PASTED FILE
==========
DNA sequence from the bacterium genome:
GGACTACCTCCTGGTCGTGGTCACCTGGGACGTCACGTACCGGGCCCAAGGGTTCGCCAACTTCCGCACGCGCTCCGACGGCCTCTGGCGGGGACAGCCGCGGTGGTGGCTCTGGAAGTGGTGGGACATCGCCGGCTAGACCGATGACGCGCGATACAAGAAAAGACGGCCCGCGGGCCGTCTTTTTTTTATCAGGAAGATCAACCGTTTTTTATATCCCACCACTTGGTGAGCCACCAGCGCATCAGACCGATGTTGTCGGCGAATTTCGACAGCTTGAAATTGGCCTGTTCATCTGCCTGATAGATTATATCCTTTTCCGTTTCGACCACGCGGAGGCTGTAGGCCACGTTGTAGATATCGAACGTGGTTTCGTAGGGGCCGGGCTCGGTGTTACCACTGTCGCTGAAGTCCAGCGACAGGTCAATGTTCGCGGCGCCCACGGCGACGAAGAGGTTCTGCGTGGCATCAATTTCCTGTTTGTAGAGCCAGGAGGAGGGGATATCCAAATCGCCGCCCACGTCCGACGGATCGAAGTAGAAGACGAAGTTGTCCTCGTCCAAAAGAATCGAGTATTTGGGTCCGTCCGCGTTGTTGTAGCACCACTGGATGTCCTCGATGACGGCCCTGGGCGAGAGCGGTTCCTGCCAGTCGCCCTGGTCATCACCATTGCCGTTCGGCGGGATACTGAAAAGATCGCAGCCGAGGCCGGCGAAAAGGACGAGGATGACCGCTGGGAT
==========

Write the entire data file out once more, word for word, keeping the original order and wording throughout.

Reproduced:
DNA sequence from the bacterium genome:
GGACTACCTCCTGGTCGTGGTCACCTGGGACGTCACGTACCGGGCCCAAGGGTTCGCCAACTTCCGCACGCGCTCCGACGGCCTCTGGCGGGGACAGCCGCGGTGGTGGCTCTGGAAGTGGTGGGACATCGCCGGCTAGACCGATGACGCGCGATACAAGAAAAGACGGCCCGCGGGCCGTCTTTTTTTTATCAGGAAGATCAACCGTTTTTTATATCCCACCACTTGGTGAGCCACCAGCGCATCAGACCGATGTTGTCGGCGAATTTCGACAGCTTGAAATTGGCCTGTTCATCTGCCTGATAGATTATATCCTTTTCCGTTTCGACCACGCGGAGGCTGTAGGCCACGTTGTAGATATCGAACGTGGTTTCGTAGGGGCCGGGCTCGGTGTTACCACTGTCGCTGAAGTCCAGCGACAGGTCAATGTTCGCGGCGCCCACGGCGACGAAGAGGTTCTGCGTGGCATCAATTTCCTGTTTGTAGAGCCAGGAGGAGGGGATATCCAAATCGCCGCCCACGTCCGACGGATCGAAGTAGAAGACGAAGTTGTCCTCGTCCAAAAGAATCGAGTATTTGGGTCCGTCCGCGTTGTTGTAGCACCACTGGATGTCCTCGATGACGGCCCTGGGCGAGAGCGGTTCCTGCCAGTCGCCCTGGTCATCACCATTGCCGTTCGGCGGGATACTGAAAAGATCGCAGCCGAGGCCGGCGAAAAGGACGAGGATGACCGCTGGGAT